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February 7, 2013

A Love Triangle for the Ages

Andover Chamber Music celebrates Brahms & Schumann in Annual Valentine's Concert

ANDOVER | In 1853, a young Johannes Brahms visited Robert Schumann to learn from his mentor. There, Brahms met Clara, Schumann’s wife, who also was a musician. Brahms soon fell in love with Clara and what ensued is what some claim to have been one of the greatest love triangles of all time.

Andover Chamber Music will celebrate the love and emotions of these two composers and their love for the same woman in its annual Valentine’s Concert, “Portraits of Genius: Brahms & Schumann,” this weekend at the West Parish Church in Andover.

“There has never been a lack of music with themes of yearning or desire, and there is vast repertoire from the Romantic period,” said Julie Scolnik, artistic director. “This year we decided to feature music from one of the greatest love triangles in history. There is no more passionate music than that of Robert Schumann, Clara Schumann and Johannes Brahms.”

It is well documented, Scolnik explained, that Brahms was “madly in love” with Clara. Thirteen-years his senior, Clara found a musical soulmate that Brahms, yet it is unclear if she acted on her love for the young musician. Schumann, you could say, was in love with them both. He courted Clara for years and in the young Brahms, he saw his successor.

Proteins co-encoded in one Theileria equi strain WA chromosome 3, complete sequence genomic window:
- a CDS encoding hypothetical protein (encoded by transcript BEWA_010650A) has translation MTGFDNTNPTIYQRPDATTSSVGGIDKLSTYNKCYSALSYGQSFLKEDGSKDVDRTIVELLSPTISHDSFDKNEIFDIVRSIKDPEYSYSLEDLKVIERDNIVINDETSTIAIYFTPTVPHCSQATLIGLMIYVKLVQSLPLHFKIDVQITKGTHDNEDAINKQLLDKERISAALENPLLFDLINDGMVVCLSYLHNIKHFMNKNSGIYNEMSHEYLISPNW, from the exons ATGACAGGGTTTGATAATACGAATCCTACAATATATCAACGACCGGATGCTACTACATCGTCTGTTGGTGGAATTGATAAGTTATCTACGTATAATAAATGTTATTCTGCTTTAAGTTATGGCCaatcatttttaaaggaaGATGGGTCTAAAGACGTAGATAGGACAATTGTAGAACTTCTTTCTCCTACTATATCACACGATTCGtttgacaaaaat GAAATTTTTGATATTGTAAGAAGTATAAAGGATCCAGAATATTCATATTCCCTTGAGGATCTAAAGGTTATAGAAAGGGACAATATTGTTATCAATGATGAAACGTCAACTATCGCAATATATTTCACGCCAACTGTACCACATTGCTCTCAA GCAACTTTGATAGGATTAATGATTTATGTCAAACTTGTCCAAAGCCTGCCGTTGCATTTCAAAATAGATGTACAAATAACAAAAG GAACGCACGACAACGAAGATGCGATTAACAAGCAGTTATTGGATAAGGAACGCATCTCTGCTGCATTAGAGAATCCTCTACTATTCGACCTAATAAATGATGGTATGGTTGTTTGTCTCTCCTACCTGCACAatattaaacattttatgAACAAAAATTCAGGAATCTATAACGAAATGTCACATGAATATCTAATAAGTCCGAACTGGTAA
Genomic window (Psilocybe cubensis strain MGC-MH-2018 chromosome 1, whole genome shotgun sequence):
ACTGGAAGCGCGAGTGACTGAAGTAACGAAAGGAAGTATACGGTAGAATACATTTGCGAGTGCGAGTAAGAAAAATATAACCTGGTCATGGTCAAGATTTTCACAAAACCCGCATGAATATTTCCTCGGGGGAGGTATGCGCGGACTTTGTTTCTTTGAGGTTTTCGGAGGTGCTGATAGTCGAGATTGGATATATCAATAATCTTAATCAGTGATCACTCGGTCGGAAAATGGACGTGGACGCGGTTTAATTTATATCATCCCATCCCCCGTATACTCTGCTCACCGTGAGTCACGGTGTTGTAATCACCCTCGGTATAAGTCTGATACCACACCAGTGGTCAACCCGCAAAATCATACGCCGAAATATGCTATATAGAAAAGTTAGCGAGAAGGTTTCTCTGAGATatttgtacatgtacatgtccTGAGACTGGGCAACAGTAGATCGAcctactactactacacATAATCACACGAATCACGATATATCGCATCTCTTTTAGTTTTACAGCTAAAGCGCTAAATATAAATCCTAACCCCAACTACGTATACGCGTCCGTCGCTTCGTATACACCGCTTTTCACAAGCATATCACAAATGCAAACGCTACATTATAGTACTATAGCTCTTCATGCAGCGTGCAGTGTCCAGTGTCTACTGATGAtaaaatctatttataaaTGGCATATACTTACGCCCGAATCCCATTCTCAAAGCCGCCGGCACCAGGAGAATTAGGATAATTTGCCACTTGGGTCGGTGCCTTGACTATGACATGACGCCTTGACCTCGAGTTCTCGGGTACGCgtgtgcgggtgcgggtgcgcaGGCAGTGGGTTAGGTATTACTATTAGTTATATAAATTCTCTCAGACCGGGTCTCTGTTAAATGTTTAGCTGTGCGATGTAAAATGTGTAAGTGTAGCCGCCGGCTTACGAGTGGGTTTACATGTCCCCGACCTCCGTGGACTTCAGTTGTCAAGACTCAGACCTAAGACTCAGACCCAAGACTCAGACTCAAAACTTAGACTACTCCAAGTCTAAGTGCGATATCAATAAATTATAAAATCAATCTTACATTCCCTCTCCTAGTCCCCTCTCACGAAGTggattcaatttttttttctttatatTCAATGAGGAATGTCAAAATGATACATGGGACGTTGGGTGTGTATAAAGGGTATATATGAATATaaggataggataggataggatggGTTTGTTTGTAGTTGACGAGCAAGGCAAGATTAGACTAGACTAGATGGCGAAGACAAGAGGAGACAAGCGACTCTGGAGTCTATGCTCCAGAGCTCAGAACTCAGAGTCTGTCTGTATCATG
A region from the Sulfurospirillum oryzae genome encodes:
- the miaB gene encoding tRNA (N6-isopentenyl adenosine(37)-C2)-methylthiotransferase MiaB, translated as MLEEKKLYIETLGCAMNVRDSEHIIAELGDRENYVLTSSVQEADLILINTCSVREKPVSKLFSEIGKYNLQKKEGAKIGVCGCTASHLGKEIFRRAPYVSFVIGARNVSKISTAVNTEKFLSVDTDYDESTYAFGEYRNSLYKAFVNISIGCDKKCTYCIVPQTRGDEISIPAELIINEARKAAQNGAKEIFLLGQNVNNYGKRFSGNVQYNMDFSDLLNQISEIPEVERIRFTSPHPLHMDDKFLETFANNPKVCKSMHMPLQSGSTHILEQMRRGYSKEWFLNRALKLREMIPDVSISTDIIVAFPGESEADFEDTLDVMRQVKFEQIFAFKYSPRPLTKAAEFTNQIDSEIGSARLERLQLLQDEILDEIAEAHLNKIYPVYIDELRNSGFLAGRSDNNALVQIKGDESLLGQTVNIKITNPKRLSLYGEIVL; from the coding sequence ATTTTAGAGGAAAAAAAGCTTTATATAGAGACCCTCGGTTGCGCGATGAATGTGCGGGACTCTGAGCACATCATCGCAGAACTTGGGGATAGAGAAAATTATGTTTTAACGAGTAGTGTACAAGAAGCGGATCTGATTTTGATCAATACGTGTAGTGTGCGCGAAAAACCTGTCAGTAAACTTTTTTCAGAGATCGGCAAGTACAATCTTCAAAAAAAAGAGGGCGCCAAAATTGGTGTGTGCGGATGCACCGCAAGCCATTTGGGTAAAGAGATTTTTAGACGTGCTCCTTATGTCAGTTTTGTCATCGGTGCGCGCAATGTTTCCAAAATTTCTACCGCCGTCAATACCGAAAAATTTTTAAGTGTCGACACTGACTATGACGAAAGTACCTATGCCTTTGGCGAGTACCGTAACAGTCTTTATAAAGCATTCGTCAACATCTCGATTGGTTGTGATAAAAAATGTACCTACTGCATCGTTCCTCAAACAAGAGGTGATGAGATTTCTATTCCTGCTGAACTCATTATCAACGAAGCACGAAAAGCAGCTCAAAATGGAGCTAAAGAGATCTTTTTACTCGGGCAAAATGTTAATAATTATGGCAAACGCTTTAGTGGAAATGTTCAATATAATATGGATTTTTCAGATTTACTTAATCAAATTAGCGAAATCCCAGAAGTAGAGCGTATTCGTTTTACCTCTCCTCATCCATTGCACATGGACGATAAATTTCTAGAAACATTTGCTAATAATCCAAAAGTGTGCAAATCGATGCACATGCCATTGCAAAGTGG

“This program features some of the most-beautiful music ever written,” said Scolnik, who added that during the performance excerpts from love letters written by the composers will be read.

There is an abundance of letters written by both Schumann and Brahms.

Brahms wrote the following to Clara in 1856: “I wish I could write to you as tenderly as I love you and tell you all the good things that I wish you. You are so infinitely dear to me, dearer than I can say. …”

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